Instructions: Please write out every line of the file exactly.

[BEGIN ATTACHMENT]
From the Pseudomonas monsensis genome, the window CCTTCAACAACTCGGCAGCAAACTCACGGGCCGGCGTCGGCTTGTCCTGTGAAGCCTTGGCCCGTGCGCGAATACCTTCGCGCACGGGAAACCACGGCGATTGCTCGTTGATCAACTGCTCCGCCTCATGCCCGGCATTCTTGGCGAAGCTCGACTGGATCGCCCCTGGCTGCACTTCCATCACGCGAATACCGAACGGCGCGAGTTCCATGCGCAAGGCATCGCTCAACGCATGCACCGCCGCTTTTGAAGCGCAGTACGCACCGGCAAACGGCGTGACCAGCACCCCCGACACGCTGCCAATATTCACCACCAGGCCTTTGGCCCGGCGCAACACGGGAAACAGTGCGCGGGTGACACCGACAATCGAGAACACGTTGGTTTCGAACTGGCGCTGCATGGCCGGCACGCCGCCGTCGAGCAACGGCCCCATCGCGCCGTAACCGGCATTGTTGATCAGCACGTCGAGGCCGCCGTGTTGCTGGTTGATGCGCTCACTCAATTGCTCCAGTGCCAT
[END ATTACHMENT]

From the Pseudomonas monsensis genome, the window CCTTCAACAACTCGGCAGCAAACTCACGGGCCGGCGTCGGCTTGTCCTGTGAAGCCTTGGCCCGTGCGCGAATACCTTCGCGCACGGGAAACCACGGCGATTGCTCGTTGATCAACTGCTCCGCCTCATGCCCGGCATTCTTGGCGAAGCTCGACTGGATCGCCCCTGGCTGCACTTCCATCACGCGAATACCGAACGGCGCGAGTTCCATGCGCAAGGCATCGCTCAACGCATGCACCGCCGCTTTTGAAGCGCAGTACGCACCGGCAAACGGCGTGACCAGCACCCCCGACACGCTGCCAATATTCACCACCAGGCCTTTGGCCCGGCGCAACACGGGAAACAGTGCGCGGGTGACACCGACAATCGAGAACACGTTGGTTTCGAACTGGCGCTGCATGGCCGGCACGCCGCCGTCGAGCAACGGCCCCATCGCGCCGTAACCGGCATTGTTGATCAGCACGTCGAGGCCGCCGTGTTGCTGGTTGATGCGCTCACTCAATTGCTCCAGTGCCAT